This work explores the ways in which a woman’s body is often delineated into parts based on purpose and function. Using distinctly feminine anatomy paired with the sexual organs of flora I explore aspects of my own physical existence as a woman. This results in paintings that are intensely personal while also, through the lack of distinctive characteristics, allowing the work to function as a reference to all women’s bodies. The botanical elements act as extensions of these bodies. Acknowledging sexuality, while falling short of sexual beauty, my goal is not to highlight sexuality in femininity but to emphasize the visceral discomfort which often accompanies a woman’s physical experiences.
In separating and isolating individual parts, I point to the way in which the treatment of the body based on definitive female functions often serves to define the woman as a whole. With this work I am addressing the guilt, fear, anxiety, and profound unknown when being confronted with the limitations of physicality. While addressing these anxieties, I also show tremendous appreciation and compassion for the female body through the loving, and often obsessive, rendering of my subjects.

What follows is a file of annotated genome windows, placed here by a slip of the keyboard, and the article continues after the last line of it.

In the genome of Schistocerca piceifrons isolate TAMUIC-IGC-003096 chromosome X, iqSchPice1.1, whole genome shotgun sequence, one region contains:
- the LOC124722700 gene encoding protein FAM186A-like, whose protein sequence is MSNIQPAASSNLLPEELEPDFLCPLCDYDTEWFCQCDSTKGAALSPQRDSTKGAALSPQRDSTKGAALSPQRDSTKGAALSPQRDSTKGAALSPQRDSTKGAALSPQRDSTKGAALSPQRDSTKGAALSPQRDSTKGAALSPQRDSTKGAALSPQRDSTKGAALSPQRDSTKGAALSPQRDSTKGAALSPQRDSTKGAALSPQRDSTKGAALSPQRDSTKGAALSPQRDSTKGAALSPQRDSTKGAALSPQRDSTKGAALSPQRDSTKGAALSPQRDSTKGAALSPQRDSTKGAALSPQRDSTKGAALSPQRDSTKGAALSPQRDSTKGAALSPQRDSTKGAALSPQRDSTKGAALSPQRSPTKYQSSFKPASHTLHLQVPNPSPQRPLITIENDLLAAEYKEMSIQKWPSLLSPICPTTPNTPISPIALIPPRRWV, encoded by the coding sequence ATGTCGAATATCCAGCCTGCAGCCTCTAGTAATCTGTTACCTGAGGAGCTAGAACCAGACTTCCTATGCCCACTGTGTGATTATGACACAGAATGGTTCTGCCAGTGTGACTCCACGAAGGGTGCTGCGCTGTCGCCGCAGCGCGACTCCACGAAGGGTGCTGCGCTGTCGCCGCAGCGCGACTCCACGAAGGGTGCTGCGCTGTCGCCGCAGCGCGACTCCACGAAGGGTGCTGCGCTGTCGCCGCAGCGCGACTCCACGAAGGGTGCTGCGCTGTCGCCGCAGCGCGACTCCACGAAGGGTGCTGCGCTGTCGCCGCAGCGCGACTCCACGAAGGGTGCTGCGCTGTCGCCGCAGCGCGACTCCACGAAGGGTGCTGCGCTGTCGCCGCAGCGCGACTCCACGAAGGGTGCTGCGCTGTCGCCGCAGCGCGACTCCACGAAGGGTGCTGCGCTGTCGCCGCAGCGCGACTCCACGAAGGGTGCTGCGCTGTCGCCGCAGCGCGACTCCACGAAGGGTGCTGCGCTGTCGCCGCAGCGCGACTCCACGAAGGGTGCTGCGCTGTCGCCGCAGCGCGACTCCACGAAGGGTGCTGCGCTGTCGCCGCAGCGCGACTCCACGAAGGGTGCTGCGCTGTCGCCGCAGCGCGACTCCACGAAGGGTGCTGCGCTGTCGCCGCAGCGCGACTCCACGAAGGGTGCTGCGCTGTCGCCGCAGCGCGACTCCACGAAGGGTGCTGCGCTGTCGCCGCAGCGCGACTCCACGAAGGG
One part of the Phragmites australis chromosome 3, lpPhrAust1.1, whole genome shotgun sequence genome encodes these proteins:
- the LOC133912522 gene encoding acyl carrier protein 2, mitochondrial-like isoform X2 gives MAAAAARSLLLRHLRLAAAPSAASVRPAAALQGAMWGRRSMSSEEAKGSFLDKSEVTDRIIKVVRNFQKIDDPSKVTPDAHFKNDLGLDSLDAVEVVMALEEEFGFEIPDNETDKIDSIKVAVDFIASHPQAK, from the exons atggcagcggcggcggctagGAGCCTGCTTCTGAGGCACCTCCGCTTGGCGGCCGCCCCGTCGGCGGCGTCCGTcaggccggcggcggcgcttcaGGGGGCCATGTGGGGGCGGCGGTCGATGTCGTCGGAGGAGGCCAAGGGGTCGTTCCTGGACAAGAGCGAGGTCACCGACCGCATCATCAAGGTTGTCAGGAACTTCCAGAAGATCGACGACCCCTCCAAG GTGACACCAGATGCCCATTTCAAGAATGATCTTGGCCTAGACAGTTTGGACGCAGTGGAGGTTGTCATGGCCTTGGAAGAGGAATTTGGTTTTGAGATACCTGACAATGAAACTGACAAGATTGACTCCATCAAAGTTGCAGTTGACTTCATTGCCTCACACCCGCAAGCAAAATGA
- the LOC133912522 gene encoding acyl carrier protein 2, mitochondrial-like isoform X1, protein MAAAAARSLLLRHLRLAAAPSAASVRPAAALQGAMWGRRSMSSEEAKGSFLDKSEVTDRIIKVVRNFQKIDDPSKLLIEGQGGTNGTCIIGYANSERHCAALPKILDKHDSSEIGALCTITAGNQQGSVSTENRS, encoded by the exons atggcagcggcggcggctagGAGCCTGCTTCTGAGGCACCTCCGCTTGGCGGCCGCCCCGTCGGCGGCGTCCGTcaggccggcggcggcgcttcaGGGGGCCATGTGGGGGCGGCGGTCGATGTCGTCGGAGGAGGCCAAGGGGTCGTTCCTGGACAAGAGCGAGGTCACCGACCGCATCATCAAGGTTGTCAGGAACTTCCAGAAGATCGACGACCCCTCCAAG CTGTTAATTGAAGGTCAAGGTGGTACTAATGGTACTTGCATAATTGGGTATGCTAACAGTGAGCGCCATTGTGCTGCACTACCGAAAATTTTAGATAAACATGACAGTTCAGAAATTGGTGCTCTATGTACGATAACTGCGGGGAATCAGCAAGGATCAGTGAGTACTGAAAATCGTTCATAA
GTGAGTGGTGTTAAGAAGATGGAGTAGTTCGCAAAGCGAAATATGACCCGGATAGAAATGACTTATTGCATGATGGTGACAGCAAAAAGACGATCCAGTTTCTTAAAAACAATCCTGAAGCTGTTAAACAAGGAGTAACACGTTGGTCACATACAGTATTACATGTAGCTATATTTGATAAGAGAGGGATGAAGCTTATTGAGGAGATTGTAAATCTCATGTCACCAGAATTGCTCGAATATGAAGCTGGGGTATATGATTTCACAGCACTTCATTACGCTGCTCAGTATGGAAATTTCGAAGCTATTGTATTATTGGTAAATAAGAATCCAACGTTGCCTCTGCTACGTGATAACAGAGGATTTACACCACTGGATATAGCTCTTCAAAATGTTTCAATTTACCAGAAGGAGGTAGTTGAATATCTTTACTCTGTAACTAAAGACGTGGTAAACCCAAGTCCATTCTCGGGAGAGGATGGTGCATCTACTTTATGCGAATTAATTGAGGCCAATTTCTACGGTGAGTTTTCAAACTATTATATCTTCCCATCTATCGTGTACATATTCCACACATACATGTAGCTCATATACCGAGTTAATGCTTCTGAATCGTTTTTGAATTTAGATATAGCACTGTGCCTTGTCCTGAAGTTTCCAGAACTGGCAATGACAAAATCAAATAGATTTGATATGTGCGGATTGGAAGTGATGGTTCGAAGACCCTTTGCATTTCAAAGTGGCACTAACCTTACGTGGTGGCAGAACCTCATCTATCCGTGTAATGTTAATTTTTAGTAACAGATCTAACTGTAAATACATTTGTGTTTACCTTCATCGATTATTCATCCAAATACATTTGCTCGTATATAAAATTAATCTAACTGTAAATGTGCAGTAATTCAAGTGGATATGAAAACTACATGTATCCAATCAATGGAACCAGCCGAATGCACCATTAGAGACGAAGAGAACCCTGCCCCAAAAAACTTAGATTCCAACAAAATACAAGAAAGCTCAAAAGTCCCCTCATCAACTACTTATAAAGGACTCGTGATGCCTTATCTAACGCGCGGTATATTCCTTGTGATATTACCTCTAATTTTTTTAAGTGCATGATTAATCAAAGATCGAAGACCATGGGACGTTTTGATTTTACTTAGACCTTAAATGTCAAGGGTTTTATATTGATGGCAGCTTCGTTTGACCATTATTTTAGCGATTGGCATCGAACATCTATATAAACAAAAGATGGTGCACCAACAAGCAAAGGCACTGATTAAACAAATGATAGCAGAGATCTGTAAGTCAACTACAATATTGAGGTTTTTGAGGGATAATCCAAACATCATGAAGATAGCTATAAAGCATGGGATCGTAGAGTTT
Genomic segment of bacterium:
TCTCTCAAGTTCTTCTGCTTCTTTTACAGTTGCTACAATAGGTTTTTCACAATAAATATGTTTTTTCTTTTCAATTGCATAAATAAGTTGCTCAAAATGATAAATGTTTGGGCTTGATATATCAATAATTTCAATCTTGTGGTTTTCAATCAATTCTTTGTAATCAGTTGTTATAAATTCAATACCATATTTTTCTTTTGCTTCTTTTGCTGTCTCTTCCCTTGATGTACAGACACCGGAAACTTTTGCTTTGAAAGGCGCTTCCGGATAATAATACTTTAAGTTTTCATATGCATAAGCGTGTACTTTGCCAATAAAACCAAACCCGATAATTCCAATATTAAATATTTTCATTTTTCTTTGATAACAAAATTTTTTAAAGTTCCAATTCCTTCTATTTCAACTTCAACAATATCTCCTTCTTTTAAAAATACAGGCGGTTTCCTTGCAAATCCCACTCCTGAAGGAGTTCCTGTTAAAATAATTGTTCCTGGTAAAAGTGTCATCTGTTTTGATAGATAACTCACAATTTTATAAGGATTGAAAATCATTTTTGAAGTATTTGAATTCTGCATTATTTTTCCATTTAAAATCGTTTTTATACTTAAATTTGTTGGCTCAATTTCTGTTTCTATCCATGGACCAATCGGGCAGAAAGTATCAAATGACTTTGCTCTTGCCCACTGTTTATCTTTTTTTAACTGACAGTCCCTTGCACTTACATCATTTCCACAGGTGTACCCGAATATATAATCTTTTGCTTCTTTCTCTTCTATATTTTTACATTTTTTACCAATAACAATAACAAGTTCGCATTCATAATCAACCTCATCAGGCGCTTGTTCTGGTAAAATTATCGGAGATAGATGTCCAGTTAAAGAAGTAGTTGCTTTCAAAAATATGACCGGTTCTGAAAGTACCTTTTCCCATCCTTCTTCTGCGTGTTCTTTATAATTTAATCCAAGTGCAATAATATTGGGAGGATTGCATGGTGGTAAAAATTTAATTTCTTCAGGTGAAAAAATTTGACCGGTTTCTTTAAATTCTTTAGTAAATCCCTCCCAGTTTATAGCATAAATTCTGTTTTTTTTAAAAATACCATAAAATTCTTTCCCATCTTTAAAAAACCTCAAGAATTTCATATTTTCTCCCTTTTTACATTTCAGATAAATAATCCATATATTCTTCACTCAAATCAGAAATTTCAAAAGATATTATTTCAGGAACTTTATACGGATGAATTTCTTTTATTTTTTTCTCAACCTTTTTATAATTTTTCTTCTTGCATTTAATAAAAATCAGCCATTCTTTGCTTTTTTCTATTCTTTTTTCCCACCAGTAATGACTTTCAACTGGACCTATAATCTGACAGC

Recalling popular color palettes from my childhood, I create painted gradients on which to display my figures. Multiple layers cover these backdrops and are blended until every mark is eliminated. This technique mimics digital fabrication, despite working solely within the boundaries of oil paint, a substrate, and the hand. Through the pristine level of finish in my subject matter, this work is in dialogue with the historical tradition of realism within portraiture and still life painting. In contrast, the juxtaposition of these objects against abstracted formal elements situate them in a wholly fictional, artificial space. Using this combination of painting styles I am able to both highlight and re-contextualize realism.